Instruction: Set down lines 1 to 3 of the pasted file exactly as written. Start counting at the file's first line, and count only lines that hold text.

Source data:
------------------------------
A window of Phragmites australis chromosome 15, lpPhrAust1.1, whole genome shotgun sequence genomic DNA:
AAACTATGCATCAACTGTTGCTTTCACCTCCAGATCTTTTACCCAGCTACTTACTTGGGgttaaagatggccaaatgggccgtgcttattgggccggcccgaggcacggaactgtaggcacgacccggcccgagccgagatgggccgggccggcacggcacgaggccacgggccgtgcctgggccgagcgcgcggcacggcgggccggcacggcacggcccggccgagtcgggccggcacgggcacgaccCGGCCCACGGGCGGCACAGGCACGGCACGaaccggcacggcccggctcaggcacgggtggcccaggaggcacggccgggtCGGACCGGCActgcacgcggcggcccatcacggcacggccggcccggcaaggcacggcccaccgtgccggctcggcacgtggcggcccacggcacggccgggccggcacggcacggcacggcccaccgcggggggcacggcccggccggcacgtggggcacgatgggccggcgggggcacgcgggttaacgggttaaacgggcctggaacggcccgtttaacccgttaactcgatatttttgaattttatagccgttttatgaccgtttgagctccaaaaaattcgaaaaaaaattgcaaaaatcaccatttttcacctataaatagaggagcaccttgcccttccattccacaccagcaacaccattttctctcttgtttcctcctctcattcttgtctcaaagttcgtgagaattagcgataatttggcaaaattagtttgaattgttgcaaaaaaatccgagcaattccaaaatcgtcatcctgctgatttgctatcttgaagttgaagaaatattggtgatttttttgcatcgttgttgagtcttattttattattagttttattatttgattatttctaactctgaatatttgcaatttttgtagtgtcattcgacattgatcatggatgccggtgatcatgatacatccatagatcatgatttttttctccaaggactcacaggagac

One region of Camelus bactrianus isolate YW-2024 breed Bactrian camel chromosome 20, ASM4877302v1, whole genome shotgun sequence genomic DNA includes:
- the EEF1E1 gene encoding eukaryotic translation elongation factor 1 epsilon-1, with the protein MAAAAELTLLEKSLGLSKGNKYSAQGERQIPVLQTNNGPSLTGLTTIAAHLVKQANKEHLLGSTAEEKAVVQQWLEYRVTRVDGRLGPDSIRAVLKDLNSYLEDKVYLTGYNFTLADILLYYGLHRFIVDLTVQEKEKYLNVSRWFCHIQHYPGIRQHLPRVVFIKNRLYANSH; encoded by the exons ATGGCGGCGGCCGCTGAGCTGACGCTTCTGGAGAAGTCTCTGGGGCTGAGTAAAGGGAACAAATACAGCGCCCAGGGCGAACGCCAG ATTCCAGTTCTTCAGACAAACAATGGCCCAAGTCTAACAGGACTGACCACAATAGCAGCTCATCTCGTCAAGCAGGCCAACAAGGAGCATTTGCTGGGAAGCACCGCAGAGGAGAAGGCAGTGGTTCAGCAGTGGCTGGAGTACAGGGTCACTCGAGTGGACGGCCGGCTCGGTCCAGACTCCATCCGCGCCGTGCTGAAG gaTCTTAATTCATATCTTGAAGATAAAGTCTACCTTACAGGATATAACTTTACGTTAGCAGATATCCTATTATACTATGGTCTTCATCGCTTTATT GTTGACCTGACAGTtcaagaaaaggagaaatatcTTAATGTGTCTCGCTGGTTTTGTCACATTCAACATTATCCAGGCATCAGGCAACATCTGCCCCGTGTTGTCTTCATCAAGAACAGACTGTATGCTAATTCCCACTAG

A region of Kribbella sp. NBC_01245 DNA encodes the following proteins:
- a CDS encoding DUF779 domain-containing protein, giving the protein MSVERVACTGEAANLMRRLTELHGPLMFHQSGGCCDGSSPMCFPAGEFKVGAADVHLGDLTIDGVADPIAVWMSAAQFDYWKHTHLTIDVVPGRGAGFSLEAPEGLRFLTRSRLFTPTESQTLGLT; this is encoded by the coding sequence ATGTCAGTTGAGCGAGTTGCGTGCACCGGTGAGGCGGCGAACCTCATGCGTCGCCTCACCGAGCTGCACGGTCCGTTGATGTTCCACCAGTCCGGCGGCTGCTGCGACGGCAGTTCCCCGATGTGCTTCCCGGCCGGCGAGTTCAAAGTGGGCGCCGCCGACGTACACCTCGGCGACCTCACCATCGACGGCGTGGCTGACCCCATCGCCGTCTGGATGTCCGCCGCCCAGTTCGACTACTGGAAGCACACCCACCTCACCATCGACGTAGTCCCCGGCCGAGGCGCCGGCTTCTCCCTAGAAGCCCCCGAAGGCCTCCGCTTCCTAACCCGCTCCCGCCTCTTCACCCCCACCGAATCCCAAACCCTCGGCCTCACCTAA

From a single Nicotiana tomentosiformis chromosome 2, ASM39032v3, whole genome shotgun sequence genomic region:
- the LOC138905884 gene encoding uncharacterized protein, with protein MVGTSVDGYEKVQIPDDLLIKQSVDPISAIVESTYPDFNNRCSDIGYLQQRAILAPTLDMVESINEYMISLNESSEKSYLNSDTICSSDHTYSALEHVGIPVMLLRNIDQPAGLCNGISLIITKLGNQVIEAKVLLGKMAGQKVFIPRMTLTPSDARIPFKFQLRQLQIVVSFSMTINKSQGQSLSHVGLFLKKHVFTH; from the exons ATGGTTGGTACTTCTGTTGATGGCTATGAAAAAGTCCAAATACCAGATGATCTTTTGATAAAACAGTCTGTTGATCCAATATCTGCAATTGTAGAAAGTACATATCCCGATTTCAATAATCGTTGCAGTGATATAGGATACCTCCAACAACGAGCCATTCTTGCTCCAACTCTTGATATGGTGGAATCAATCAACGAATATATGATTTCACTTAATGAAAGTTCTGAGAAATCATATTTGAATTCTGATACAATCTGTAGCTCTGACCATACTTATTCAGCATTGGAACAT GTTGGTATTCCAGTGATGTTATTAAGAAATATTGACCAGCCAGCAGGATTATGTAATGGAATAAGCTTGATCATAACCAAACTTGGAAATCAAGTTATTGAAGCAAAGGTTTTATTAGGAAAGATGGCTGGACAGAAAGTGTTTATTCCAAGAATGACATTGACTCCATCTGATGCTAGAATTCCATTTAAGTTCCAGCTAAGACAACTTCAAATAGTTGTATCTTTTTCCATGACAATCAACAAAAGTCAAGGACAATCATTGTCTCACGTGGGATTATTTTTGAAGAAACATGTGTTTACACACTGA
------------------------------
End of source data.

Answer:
A window of Phragmites australis chromosome 15, lpPhrAust1.1, whole genome shotgun sequence genomic DNA:
AAACTATGCATCAACTGTTGCTTTCACCTCCAGATCTTTTACCCAGCTACTTACTTGGGgttaaagatggccaaatgggccgtgcttattgggccggcccgaggcacggaactgtaggcacgacccggcccgagccgagatgggccgggccggcacggcacgaggccacgggccgtgcctgggccgagcgcgcggcacggcgggccggcacggcacggcccggccgagtcgggccggcacgggcacgaccCGGCCCACGGGCGGCACAGGCACGGCACGaaccggcacggcccggctcaggcacgggtggcccaggaggcacggccgggtCGGACCGGCActgcacgcggcggcccatcacggcacggccggcccggcaaggcacggcccaccgtgccggctcggcacgtggcggcccacggcacggccgggccggcacggcacggcacggcccaccgcggggggcacggcccggccggcacgtggggcacgatgggccggcgggggcacgcgggttaacgggttaaacgggcctggaacggcccgtttaacccgttaactcgatatttttgaattttatagccgttttatgaccgtttgagctccaaaaaattcgaaaaaaaattgcaaaaatcaccatttttcacctataaatagaggagcaccttgcccttccattccacaccagcaacaccattttctctcttgtttcctcctctcattcttgtctcaaagttcgtgagaattagcgataatttggcaaaattagtttgaattgttgcaaaaaaatccgagcaattccaaaatcgtcatcctgctgatttgctatcttgaagttgaagaaatattggtgatttttttgcatcgttgttgagtcttattttattattagttttattatttgattatttctaactctgaatatttgcaatttttgtagtgtcattcgacattgatcatggatgccggtgatcatgatacatccatagatcatgatttttttctccaaggactcacaggagac

One region of Camelus bactrianus isolate YW-2024 breed Bactrian camel chromosome 20, ASM4877302v1, whole genome shotgun sequence genomic DNA includes: